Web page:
Q: I read that belly fat is dangerous. I have a potbelly. What can I do to lose it?
A: Belly fat is dangerous because it is associated with type 2 diabetes, heart disease and hypertension. It is not possible to lose just belly fat.
You need to reduce your intake of calories, (eat 75 per cent of what you are eating now), reduce carbohydrate and increase the fruit and vegetable content of your diet. You also need to exercise — jog, run, walk or swim for at least 40 minutes, five to six days a week. Also, women need to ensure that their waists are smaller less than 35 inches and men less than 40 inches.
Q: I go for a 40-minute walk every morning, but I feel exhausted at the end of it.
A: Your body probably needs some fuel before your walk, but not a full meal. Eat a banana a half hour before you leave the house. It will provide calories, which are released slowly during the exercise. It also contains potassium and other nutrients that will help with the fatigue.
RED IS DANGER:-
Q: I am 65 years old. I had a hysterectomy around 15 years ago. Last night, I saw blood in my urine. There is no fever or pain.
A: Painless haematuria (blood in the urine) is a sinister symptom at your age. Most of the harmless causes like stones or infection cause pain and/or fever. Do a routine urine analysis to make sure it really is blood and not some dye you ingested
in the food or vegetables like beetroot. If there is blood then please consult a urologist for further treatment.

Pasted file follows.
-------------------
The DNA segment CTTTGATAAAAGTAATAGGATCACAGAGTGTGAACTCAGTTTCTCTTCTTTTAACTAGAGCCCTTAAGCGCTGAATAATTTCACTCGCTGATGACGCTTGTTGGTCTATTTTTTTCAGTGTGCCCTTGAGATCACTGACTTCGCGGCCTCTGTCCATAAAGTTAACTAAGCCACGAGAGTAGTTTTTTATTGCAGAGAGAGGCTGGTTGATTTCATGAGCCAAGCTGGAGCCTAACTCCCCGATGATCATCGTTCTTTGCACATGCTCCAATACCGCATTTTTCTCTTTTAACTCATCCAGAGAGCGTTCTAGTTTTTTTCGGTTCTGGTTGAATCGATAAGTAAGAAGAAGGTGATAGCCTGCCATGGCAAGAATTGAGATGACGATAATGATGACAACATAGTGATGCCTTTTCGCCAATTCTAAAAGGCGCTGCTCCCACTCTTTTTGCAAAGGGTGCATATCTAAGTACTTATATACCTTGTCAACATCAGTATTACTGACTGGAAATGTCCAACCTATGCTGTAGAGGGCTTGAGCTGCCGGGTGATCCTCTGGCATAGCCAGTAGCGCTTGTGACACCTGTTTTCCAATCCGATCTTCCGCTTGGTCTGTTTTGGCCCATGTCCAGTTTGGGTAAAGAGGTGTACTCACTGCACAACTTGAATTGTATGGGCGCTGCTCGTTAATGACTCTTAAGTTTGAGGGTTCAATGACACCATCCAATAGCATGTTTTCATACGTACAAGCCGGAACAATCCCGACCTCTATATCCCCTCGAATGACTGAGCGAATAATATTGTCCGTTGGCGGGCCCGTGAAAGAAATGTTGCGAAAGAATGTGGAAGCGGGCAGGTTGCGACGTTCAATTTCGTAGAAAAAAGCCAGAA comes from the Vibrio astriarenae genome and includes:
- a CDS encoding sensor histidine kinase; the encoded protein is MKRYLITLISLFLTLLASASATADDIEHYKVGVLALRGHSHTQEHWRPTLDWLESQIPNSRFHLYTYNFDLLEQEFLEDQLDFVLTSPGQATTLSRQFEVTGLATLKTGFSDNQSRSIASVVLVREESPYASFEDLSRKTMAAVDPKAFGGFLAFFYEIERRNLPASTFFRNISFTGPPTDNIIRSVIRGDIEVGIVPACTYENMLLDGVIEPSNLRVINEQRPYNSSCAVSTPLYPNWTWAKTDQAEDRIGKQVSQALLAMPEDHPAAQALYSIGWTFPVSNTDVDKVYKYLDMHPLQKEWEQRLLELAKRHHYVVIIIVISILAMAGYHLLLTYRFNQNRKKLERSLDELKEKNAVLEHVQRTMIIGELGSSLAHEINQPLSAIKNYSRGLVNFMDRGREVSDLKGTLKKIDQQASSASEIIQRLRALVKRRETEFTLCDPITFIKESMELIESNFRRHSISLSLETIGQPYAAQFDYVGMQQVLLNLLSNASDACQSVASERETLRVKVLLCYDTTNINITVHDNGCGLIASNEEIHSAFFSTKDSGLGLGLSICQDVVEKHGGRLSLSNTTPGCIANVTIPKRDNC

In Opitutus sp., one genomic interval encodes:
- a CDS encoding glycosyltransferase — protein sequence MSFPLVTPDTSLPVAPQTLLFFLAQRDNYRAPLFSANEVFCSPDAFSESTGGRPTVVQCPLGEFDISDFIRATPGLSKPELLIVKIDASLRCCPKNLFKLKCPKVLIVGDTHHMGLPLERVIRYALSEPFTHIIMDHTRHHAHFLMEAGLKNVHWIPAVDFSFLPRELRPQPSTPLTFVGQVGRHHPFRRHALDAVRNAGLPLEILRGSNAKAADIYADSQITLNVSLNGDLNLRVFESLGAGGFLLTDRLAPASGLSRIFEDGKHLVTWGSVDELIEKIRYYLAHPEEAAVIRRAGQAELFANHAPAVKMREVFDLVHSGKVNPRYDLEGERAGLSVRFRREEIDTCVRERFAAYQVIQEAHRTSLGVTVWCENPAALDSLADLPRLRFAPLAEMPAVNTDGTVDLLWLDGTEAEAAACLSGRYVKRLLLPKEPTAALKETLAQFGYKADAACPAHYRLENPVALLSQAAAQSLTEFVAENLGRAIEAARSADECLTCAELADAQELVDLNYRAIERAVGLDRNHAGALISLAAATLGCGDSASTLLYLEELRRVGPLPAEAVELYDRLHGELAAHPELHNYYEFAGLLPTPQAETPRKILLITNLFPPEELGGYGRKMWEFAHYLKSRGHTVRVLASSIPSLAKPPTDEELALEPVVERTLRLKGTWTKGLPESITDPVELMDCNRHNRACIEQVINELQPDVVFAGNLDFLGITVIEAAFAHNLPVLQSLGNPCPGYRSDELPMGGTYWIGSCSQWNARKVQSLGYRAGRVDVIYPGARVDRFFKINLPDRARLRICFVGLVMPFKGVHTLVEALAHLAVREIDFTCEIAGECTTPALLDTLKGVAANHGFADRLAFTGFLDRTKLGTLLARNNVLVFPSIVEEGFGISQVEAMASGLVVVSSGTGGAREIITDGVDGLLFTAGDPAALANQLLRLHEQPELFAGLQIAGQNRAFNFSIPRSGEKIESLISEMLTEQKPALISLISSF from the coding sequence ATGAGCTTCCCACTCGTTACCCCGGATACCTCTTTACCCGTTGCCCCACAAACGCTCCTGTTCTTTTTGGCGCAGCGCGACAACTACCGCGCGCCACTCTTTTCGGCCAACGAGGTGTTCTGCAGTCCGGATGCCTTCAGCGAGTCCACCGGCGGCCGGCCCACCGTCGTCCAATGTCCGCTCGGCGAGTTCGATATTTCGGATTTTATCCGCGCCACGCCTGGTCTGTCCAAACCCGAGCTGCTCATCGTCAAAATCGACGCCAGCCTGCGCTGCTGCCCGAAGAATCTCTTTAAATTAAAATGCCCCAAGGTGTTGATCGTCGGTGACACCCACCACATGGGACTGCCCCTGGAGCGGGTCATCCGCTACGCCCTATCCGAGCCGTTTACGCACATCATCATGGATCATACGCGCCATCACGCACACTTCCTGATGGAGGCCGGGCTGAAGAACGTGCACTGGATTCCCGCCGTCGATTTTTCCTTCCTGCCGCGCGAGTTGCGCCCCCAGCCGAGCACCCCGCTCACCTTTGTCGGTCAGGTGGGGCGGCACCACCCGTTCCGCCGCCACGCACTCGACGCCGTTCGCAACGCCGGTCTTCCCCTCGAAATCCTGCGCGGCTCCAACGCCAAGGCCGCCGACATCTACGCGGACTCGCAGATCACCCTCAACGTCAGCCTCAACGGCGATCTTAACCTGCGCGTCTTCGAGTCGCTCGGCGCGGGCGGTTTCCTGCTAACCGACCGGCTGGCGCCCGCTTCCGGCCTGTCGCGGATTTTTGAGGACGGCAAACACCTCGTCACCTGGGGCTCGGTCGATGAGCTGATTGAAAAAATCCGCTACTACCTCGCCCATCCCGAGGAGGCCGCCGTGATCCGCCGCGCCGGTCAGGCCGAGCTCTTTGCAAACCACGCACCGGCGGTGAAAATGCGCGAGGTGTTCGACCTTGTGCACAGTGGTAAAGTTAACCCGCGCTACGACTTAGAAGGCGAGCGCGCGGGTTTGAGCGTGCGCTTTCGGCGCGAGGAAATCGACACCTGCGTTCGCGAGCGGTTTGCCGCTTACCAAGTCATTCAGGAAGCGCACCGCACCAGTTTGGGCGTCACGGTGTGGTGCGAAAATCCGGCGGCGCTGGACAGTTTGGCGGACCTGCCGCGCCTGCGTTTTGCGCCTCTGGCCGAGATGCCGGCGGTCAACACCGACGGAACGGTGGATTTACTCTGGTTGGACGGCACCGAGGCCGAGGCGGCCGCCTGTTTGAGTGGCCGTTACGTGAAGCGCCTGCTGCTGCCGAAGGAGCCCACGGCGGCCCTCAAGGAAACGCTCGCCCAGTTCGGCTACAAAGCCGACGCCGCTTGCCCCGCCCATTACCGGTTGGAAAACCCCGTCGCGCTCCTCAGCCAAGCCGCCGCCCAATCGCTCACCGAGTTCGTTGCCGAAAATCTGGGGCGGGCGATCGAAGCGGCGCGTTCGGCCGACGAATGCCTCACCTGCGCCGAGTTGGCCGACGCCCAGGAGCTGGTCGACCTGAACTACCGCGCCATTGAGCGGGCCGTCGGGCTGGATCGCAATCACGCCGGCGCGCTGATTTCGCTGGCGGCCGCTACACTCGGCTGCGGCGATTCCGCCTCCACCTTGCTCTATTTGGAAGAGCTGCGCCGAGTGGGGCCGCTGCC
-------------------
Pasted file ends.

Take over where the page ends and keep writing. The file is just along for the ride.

Q: I got up awkwardly and my knee started to pain. There is no obvious swelling.
A: Rest the knee for two or three days, apply ice packs for 10 minutes every 3-4 hours, bandage the knee with an elastocrepe bandage, and take a paracetemol (500 mg) if the pain is severe. If it is not better after two days, you need to consult an orthopaedic surgeon to see if there is anything seriously wrong with your knee.
Q: I am on medication for epilepsy and want to stop to become pregnant.
A: If you stop treatment, you might have a seizure while pregnant. This can adversely affect the baby. If you are worried about congenital malformations, the statistics are reassuring. In the general population, the risk for congenital malformations is 2-4 per cent. With anti-epileptic medication the risk is marginally higher, 4-6 per cent. Work closely with your obstetrician and neurologist and follow their advice.
Q: My right eye twitches and I am unable to control it. This happens several times during the day. Is it dangerous?
A: This involuntary twitching is usually harmless and will eventually stop by itself. It may be caused by fatigue, stress or excessive caffeine. Rarely, it may be due to inflammation of the eyelids, light sensitivity or conjunctivitis. If it lasts more than two weeks, consult an ophthalmologist.